Explosion among protestors a result of their criminal activity

Date: November 22, 2016

Agency: North Dakota Highway Patrol

Contact: Lt. Tom Iverson, NDHP, 701-328-2455

 

Bismarck, ND -- At approximately 3:00am on November 21, law enforcement reported approximately 60 protestors near the Backwater Bridge located north of the protest camps. By this time, unlawful protestor activity had de-escalated but law enforcement noticed two males and a female using a barricade of plywood wrapped in a blue tarp to hide their activity under and around the remaining burned vehicle located on the north side of the Backwater Bridge. After repeated orders from law enforcement to come out from behind the barricade, and attempts to force them out with less than lethal direct impact of bean bags and sponge rounds, officers noticed subjects approach the area where one of them rolled multiple metallic cylinder objects toward the subjects positioned under or around the burned vehicle.

“The subjects were given opportunities to retreat back, but it became obvious that they were tampering with the vehicle or planting a device,” said Highway Patrol Lieutenant Tom Iverson. “Their strange mannerisms led law enforcement to believe they were there for a purpose with a calculated effort to either cause harm or breach the line.”

After the cylinders were rolled near the burned vehicle, an explosion, witnessed by law enforcement, occurred and several protestors ran to the area, pulled a female from under the burned vehicle, and fled the scene.

Law Enforcement had received information that protestors were using one-pound propane cylinders as explosives and the North Dakota Bureau of Criminal Investigation with support from Federal Bureau of Alcohol, Tobacco and Firearms recovered three of these propane canisters from the site of the explosion. Investigators also collected rocks and glass jars consistent with the design of Molotov cocktails that were used as weapons against law enforcement. Investigators collected other evidence from the scene and their investigation is ongoing.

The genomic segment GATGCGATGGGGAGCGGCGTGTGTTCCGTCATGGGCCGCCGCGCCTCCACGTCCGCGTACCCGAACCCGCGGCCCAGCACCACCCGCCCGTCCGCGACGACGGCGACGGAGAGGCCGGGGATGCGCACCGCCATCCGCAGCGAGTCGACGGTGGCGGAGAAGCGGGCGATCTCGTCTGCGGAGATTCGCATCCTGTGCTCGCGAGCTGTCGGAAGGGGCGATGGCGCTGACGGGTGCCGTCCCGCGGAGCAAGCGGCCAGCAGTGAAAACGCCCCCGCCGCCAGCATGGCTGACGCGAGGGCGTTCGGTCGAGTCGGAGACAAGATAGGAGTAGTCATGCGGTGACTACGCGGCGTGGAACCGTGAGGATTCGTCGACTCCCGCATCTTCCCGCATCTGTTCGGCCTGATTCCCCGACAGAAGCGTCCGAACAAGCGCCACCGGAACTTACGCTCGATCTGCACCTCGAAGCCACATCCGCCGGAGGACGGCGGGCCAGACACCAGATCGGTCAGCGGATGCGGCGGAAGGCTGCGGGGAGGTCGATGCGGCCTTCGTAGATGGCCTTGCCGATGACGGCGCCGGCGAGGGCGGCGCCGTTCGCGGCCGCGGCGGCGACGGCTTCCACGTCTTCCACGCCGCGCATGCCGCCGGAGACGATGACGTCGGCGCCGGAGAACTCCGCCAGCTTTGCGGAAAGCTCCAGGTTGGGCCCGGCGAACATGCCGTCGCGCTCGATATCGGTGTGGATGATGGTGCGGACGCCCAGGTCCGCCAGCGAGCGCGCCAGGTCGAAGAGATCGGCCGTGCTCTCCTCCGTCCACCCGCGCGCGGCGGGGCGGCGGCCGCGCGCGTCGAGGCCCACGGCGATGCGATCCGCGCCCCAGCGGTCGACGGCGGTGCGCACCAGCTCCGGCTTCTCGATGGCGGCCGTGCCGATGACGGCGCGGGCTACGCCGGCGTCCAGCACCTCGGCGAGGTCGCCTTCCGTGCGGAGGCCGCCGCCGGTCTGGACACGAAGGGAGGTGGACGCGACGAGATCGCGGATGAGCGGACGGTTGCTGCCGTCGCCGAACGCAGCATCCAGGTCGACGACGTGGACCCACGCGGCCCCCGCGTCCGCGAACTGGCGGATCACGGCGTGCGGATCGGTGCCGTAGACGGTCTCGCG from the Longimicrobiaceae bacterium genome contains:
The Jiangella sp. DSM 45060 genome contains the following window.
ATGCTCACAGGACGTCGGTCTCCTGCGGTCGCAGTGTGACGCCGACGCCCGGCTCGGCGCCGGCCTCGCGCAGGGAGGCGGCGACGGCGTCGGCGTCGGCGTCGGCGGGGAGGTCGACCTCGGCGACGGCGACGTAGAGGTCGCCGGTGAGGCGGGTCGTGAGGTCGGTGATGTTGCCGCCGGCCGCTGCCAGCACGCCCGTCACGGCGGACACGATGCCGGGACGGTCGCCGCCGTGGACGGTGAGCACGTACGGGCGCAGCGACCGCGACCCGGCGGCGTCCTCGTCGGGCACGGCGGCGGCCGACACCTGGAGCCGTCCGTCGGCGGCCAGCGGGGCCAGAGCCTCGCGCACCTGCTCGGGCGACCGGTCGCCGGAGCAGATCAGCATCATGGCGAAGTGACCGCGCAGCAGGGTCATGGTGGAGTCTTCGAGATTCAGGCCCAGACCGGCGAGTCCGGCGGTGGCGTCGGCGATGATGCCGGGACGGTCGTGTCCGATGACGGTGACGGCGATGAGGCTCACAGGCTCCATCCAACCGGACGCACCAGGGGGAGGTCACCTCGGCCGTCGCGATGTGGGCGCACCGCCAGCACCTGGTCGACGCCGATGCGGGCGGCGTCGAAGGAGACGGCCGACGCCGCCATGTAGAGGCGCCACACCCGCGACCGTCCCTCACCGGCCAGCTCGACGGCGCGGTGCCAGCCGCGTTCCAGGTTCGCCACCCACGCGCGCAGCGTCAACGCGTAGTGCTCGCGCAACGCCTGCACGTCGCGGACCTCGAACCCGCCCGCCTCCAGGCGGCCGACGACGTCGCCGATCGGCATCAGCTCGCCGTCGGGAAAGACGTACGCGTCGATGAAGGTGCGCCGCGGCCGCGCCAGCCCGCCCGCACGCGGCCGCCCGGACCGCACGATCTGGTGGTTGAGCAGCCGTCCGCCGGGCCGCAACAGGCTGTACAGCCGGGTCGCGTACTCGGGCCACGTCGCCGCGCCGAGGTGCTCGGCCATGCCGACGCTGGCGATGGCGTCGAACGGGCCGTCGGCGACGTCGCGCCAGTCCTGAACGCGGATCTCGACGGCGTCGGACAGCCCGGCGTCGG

“We are aware of the information about the woman on social media who has claimed she sustained injuries to her arm due to law enforcement tactics. The injuries sustained are inconsistent with any resources utilized by law enforcement and are not a direct result of any tools or weapons used by law enforcement,” said Iverson. “This incident remains under investigation by the North Dakota BCI and ATF. Additional details will be released as the investigation progresses.”

At the time that law enforcement was engaged in attempts to force the subjects away from the burned truck, radio announcements coming from the protestors declared that all females were to leave the protest, individuals were coming from the camp with guns, and live streaming was to cease. This led law enforcement to believe the protestors were preparing to charge the line and conduct criminal activity the protestors did not want recorded.

SIDEBAR: Use of water as a less-than-lethal tool for riot control   
On the evening of November 20, Law Enforcement requested water from the Mandan Rural Fire Department trucks to put out several fires set by protestors. As the aggression intensified by the protestors, law enforcement used CS gas to control the protestors but wind conditions caused it to be ineffective. Law Enforcement commanders had to assess the violent acts of protestors and determine how to maintain the safety of officers. Those commanders made the decision to use water and warned the protestors repeatedly that water would be used and gave them opportunity to disperse. Instead of dispersing, agitators yelled at law enforcement, “Hit me! Hit me!” and many were running directly toward the water. The water was used once protestors attempted to tow away the remaining burned truck and comments being yelled by protestors included, “We are willing to die for this,” and “We get paid for this.” The protestors were also taunting officers saying, “You are outnumbered.” This led law enforcement to believe the protestors were preparing to overrun the barricade on the north side of the bridge. Because of this threat and that other law enforcement tactics were not effective, water was the chosen less-than-lethal tool to use to hold back protestors.

“Due to the fact that the commanders are there and see, feel and understand the environment, I am confident that the decision made to use water was the correct one,” said Morton County Sheriff Kyle Kirchmeier.

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